- Our July images of Northwest wine countryPosted 12 hours ago
- Milbrandt Vineyards makes winemaking changes on Wahluke SlopePosted 2 days ago
- Nicolas Quillé helps lead Washington’s Riesling revolutionPosted 3 days ago
- Cooler temperatures put brakes on Washington’s 2016 vintagePosted 4 days ago
- Vancouver International Wine Festival to feature record number from CanadaPosted 4 days ago
- Walla Walla’s Jeff Popick retires this week from viticulture programPosted 5 days ago
- Wahluke Slope is backbone of Washington wine industryPosted 7 days ago
- Portland winery TeSóAria offers vegan wine brunchPosted 1 week ago
- Research focus paying off for Washington wine industryPosted 1 week ago
- Mike Januik enjoys success, accolades from long winemaking careerPosted 1 week ago
The elegance of Oregon Pinot Noir
Oregon’s Willamette Valley is on the edge of viticultural viability – and that’s where Pinot Noir seems to be most comfortable.
Every vintage, intrepid grape growers and winemakers do everything in their power to bring Oregon Pinot Noir to its optimal ripeness before autumn rains come along. In the case of the crazy 2013 vintage, they were working in between massive rainstorms.
How do they do it? Low yields, impossibly complex use of various clones of Pinot Noir, different rootstocks, experimenting with elevations and different hillsides and, of course, soil types. Once those grapes are in the winery, the use of different yeasts and barrel programs help winemakers guide their wines to the ultimate goal: elegance.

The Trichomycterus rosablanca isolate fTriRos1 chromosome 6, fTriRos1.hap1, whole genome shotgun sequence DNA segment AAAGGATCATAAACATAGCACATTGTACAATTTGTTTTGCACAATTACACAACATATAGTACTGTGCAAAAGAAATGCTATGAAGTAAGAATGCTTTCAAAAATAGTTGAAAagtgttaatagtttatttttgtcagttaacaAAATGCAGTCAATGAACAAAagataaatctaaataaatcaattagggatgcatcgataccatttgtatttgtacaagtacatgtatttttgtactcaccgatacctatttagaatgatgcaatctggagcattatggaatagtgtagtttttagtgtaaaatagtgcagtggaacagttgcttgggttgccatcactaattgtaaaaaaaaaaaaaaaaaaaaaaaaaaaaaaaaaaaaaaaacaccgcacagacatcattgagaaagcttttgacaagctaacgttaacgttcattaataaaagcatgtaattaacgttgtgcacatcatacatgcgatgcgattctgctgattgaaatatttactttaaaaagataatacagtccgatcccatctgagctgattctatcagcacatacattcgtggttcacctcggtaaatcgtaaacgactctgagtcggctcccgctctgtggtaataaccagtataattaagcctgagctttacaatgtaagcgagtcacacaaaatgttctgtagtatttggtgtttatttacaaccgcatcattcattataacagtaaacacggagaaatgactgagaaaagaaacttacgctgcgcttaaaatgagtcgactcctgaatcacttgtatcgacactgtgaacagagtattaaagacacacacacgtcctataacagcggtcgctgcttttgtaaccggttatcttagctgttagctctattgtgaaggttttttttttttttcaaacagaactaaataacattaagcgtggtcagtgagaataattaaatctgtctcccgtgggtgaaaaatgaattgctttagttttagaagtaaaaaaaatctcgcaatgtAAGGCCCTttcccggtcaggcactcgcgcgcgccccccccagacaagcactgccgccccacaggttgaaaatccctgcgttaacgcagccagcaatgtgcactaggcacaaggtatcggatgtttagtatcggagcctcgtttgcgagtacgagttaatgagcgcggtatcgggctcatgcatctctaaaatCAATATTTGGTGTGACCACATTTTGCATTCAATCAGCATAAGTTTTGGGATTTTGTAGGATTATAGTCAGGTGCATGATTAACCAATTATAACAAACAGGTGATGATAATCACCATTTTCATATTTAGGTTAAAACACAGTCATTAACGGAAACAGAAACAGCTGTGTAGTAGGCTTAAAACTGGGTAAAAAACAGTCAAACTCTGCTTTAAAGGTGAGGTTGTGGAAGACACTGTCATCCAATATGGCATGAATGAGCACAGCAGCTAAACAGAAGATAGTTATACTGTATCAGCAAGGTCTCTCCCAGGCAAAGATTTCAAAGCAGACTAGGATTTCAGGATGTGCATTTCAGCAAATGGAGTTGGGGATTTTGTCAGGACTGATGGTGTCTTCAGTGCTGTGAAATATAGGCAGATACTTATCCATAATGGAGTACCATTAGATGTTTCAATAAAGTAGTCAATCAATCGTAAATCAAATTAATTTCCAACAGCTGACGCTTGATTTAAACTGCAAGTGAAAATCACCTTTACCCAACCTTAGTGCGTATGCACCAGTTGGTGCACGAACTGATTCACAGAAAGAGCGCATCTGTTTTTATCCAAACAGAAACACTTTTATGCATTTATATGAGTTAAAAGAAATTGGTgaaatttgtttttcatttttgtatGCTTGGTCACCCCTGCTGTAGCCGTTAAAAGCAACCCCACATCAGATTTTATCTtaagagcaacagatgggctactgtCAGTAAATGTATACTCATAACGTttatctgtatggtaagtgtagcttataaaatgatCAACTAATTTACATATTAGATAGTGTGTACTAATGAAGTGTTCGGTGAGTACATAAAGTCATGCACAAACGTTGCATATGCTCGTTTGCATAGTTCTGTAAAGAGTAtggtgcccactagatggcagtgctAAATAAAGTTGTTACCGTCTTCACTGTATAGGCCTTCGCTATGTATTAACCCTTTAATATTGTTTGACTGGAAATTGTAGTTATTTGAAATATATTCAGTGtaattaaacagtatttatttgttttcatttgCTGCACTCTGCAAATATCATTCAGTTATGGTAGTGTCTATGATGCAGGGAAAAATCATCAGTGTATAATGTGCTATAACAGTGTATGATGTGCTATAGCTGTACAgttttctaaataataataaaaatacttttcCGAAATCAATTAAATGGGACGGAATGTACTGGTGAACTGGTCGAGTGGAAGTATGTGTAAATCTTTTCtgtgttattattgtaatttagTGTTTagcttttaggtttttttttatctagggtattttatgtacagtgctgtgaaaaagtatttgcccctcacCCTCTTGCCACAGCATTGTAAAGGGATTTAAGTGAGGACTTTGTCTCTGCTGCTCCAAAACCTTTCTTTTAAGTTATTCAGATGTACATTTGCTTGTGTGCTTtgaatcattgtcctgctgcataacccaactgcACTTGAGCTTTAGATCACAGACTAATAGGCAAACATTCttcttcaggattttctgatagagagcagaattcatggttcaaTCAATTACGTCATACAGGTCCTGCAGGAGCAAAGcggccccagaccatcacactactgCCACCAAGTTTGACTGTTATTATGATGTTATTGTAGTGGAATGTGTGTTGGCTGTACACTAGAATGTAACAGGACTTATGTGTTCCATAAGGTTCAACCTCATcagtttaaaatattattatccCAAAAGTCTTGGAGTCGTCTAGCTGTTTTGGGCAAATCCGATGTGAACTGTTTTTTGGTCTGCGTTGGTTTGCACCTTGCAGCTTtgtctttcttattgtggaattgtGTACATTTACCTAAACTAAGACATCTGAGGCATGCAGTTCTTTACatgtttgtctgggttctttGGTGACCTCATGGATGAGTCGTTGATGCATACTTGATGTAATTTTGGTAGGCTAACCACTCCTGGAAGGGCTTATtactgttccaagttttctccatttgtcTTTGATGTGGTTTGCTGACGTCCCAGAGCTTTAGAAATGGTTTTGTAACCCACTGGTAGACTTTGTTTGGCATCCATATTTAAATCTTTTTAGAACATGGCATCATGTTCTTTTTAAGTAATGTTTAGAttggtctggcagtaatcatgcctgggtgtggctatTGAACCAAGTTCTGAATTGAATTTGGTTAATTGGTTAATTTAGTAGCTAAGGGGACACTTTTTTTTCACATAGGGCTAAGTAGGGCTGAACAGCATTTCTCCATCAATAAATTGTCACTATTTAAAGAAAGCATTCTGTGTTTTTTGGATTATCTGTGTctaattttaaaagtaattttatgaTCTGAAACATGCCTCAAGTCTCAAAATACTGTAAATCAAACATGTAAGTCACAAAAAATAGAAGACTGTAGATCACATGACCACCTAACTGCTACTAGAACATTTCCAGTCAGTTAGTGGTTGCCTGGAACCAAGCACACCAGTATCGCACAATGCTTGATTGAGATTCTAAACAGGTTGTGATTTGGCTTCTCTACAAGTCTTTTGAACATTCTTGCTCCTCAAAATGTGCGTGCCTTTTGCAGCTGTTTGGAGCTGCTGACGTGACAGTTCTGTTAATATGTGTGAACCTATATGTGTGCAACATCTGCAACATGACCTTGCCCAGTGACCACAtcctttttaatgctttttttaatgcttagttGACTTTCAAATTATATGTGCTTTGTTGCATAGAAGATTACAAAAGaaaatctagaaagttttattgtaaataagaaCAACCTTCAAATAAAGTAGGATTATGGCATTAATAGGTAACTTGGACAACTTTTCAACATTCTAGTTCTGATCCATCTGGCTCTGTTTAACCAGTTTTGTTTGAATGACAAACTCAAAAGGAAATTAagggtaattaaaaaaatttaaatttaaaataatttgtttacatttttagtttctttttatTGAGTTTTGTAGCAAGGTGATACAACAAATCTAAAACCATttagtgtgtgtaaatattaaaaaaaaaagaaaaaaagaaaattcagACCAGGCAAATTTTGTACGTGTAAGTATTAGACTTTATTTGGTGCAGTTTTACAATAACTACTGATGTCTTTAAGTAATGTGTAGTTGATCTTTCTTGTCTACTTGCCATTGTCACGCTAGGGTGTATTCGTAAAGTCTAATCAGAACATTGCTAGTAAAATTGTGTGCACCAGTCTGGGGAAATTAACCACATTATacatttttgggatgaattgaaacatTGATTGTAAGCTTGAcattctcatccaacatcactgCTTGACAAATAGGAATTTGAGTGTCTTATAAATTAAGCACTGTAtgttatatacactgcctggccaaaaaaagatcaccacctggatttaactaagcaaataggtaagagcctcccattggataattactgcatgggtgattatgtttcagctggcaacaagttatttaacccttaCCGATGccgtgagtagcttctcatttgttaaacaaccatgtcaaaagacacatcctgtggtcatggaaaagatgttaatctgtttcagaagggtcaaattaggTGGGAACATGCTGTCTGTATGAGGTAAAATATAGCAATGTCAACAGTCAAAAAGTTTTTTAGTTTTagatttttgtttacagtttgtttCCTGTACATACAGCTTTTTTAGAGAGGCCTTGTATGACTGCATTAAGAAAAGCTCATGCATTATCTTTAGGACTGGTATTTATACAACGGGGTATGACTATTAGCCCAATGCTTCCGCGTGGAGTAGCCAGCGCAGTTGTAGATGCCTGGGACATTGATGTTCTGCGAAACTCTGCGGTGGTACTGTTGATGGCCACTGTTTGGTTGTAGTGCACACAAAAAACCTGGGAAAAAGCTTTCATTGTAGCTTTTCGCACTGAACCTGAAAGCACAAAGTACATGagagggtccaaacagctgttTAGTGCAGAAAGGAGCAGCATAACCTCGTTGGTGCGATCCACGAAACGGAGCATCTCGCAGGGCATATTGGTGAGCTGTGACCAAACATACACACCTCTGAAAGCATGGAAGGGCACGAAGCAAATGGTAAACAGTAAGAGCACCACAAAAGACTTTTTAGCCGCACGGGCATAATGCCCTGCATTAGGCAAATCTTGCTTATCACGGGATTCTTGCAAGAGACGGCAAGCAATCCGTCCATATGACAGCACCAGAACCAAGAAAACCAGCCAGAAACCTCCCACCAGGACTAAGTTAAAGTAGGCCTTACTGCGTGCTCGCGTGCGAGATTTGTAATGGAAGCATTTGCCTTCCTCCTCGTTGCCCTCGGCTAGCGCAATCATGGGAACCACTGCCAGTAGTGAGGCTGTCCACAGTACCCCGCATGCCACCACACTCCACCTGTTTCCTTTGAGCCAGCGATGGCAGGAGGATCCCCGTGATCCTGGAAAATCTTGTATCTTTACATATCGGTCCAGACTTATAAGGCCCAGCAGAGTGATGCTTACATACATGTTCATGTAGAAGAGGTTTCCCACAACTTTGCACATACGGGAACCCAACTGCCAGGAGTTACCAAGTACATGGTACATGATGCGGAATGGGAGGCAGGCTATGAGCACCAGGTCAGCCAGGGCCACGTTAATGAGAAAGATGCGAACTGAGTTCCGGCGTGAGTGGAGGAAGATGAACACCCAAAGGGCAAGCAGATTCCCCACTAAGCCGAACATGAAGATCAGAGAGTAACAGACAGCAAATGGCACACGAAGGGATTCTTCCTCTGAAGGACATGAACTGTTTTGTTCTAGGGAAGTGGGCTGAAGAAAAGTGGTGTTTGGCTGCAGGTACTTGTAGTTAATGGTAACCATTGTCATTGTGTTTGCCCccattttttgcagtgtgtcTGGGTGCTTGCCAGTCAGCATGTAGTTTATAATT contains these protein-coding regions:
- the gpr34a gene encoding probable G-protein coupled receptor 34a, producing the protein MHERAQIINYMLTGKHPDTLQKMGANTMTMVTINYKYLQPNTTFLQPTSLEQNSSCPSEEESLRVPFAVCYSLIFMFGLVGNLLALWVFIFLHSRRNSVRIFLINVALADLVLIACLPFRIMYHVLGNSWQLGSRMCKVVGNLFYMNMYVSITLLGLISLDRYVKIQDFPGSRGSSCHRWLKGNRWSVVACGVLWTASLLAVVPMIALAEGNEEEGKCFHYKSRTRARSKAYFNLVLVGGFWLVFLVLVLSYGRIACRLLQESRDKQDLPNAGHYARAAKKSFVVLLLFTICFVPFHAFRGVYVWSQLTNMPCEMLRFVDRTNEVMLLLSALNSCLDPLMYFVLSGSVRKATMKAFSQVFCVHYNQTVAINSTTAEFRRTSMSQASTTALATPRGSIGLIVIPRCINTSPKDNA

And that’s what Oregon Pinot Noir is all about. Elegance begets complexity, and bottle age can result in something amazing.
The Willamette Valley is a massive American Viticultural Area, stretching from the Columbia River in the north past Eugene in the south. Arguably, the most interesting area of the Willamette Valley is to the north, where six additional AVAs have been carved out in the past decade. Regions such as the Dundee Hills, Chehalem Mountains, Ribbon Ridge, Eola-Amity Hills, McMinnville and Yamhill-Carlton are just a few miles apart from each other, yet each brings its own style of Pinot Noir that, amazingly, is evident across producers.
Let’s take a look at a dozen Oregon Pinot Noirs we’ve tasted in recent weeks.